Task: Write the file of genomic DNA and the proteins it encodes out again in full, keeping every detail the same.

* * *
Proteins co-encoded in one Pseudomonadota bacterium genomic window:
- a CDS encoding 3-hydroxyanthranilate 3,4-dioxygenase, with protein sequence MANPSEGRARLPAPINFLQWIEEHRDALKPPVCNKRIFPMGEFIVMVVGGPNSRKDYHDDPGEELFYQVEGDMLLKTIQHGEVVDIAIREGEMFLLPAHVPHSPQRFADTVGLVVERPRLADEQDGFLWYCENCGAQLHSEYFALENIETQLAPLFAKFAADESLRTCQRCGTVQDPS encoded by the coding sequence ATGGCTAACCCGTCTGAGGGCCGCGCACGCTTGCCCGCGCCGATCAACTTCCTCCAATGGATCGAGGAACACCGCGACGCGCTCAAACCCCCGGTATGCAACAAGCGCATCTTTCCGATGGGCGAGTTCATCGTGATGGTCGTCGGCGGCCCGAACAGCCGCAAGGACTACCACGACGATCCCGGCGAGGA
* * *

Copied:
Proteins co-encoded in one Pseudomonadota bacterium genomic window:
- a CDS encoding 3-hydroxyanthranilate 3,4-dioxygenase, with protein sequence MANPSEGRARLPAPINFLQWIEEHRDALKPPVCNKRIFPMGEFIVMVVGGPNSRKDYHDDPGEELFYQVEGDMLLKTIQHGEVVDIAIREGEMFLLPAHVPHSPQRFADTVGLVVERPRLADEQDGFLWYCENCGAQLHSEYFALENIETQLAPLFAKFAADESLRTCQRCGTVQDPS encoded by the coding sequence ATGGCTAACCCGTCTGAGGGCCGCGCACGCTTGCCCGCGCCGATCAACTTCCTCCAATGGATCGAGGAACACCGCGACGCGCTCAAACCCCCGGTATGCAACAAGCGCATCTTTCCGATGGGCGAGTTCATCGTGATGGTCGTCGGCGGCCCGAACAGCCGCAAGGACTACCACGACGATCCCGGCGAGGA